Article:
News: After mass layoff, Citi Bank faces losses due to rise in employee severance costs


After mass layoff, Citi Bank faces losses due to rise in employee severance costs

As a component of the restructuring, Citi foresees a decrease in workforce size by 7,000 employees, yielding anticipated annualised savings of $1.5 billion.
After mass layoff, Citi Bank faces losses due to rise in employee severance costs

Citi, the banking giant, faced a setback in its first-quarter results as it grappled with increased costs stemming from severance payments for laid-off employees and funds allocated to replenish a government deposit insurance fund.

In the three months ending March 31, Citigroup's net income plummeted to $3.4 billion, translating to $1.58 per share. This marked a significant decline compared to the same period last year, where the bank reported a net income of $4.6 billion, or $2.19 per share. 

CEO Jane Fraser acknowledged the challenges, stating, "Last month marked the end to the organisational simplification we announced in September. The result is a cleaner, simpler management structure that fully aligns to and facilitates our strategy."

Fraser initiated a comprehensive reorganisation in September aimed at streamlining the bank's operations and enhancing performance. However, costs associated with the restructuring efforts surged, driving total expenses up to $14.2 billion. 

As part of the reorganisation, Citi anticipates a reduction in headcount by 7,000 employees, with an expected annualised savings of $1.5 billion.

The bank communicated its largest round of staffing adjustments, including reassignments and departures, to employees in late March. Additionally, Citigroup allocated $251 million to replenish a Federal Deposit Insurance Corp fund that experienced depletion following the failure of three regional lenders last year.

Despite the challenges, Citi's services and banking divisions delivered promising performances. Revenue from the division providing cash management, clearing, and payments services for major corporations increased by 8% to $4.8 billion. The surge was driven by an 18% rise in securities services revenue, amounting to $1.3 billion.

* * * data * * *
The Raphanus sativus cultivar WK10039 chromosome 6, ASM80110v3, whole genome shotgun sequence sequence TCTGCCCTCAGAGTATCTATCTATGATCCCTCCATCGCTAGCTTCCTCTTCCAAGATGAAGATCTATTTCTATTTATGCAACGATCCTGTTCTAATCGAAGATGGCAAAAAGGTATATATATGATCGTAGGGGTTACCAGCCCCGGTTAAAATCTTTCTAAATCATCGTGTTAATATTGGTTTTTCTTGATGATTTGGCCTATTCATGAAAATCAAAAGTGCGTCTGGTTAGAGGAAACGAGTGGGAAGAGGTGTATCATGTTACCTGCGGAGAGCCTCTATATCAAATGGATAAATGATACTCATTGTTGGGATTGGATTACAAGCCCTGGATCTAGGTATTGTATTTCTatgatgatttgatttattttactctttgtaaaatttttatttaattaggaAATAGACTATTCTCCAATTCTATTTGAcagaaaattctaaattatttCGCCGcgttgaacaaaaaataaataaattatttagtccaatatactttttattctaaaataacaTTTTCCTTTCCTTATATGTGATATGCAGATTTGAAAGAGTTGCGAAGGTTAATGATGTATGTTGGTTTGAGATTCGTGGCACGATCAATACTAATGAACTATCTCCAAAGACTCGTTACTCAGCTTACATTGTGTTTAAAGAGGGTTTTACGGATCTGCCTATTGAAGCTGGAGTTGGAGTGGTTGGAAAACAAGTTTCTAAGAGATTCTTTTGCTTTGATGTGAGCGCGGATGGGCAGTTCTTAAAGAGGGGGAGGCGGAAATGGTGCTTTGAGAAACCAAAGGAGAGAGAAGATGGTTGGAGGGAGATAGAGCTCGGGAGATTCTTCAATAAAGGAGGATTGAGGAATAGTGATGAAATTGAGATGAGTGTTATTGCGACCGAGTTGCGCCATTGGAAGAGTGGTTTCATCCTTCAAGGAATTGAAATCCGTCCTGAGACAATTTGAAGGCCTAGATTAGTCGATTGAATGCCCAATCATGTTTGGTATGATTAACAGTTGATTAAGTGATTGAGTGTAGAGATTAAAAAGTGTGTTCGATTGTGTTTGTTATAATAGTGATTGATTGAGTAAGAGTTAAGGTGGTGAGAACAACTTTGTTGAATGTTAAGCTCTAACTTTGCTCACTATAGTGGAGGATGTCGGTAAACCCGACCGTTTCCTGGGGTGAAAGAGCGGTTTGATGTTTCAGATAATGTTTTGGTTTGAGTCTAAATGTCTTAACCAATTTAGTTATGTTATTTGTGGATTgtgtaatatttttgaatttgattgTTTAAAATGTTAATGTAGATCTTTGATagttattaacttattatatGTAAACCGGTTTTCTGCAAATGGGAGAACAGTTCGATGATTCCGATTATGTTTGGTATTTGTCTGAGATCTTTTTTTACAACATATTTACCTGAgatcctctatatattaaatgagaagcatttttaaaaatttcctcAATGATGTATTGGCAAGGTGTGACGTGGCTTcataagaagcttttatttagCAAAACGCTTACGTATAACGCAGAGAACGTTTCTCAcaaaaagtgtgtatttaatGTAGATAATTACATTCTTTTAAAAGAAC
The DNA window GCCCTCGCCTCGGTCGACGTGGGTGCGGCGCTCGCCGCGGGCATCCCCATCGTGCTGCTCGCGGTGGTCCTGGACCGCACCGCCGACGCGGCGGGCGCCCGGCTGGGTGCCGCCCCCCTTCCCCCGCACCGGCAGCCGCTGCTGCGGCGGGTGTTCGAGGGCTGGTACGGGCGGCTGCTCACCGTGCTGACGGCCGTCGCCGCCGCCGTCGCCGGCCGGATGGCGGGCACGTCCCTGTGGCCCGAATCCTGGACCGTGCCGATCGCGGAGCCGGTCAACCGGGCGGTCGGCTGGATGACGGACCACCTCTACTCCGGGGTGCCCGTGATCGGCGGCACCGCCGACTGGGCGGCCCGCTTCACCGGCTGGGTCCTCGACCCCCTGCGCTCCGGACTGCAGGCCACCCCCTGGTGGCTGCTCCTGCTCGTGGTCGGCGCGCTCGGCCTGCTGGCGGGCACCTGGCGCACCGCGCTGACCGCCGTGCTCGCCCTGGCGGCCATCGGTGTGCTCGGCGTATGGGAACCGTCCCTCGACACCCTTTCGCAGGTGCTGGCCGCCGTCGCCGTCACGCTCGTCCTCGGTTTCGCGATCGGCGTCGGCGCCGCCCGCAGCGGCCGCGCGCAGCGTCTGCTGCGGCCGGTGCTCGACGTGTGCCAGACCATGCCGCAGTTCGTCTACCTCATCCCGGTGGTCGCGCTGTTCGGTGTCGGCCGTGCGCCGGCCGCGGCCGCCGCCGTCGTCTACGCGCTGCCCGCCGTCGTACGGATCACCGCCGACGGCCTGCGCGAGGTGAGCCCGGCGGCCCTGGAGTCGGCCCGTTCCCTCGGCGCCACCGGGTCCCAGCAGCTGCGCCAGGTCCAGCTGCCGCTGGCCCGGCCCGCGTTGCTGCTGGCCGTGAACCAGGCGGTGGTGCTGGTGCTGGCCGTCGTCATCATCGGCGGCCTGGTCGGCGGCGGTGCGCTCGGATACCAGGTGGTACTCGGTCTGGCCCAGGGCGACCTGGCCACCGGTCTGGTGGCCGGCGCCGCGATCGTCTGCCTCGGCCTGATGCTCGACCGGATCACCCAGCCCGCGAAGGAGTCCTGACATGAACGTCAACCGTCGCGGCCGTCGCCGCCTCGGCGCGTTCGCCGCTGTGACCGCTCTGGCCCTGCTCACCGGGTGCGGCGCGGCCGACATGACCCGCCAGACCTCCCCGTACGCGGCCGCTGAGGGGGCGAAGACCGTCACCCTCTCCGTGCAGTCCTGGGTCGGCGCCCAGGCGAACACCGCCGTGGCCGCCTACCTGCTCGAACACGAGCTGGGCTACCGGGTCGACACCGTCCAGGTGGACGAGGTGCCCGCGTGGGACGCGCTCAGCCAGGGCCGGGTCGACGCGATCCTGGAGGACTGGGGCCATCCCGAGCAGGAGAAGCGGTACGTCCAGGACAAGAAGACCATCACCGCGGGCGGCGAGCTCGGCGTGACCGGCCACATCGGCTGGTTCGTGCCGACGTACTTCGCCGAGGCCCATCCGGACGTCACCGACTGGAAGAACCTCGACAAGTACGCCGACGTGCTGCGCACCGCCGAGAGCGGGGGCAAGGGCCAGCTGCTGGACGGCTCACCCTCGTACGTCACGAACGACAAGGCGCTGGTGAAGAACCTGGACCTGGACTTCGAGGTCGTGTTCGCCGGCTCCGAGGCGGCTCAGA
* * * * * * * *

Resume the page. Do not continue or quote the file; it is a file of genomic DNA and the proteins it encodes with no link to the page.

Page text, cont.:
Furthermore, a resurgence in capital markets and investment banking fees propelled a remarkable 49% increase in banking revenue to $1.7 billion, with corporate lending witnessing a notable 34% rise.

However, the markets segment faced headwinds, with trading revenue declining by 7% to $5.4 billion, primarily dragged down by fixed income and currency operations. Wealth management revenue also contracted by 4% to $1.7 billion.

While Citi's consumer banking division reported revenue growth, the bank allocated more funds to cover potential losses from customers defaulting on loans.

In the preceding quarter, Citigroup posted a $1.8 billion loss due to one-time items impacting its earnings. Fraser acknowledged the tumultuous period, stating, "These past months have not been easy," but expressed confidence in the transformative changes made at Citi, positioning the bank for enhanced competitiveness.

Investors have responded positively to Fraser's initiatives, reflected in the company's stock price appreciation of 18% year-to-date, outperforming industry peers and surpassing the S&P 500 benchmark.

Nonetheless, Citigroup continues to face challenges, including regulatory issues and a workforce in flux. In February, reports emerged that U.S. regulators requested urgent modifications to Citigroup's approach to measuring default risk of trading partners. 

The bank is actively addressing deficiencies outlined in enforcement actions from the U.S. Federal Reserve and the Office of the Comptroller of the Currency in 2020, focusing on enhancing risk management, data governance, and internal controls.

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Topics: Business, #Layoffs, #HRTech, #HRCommunity

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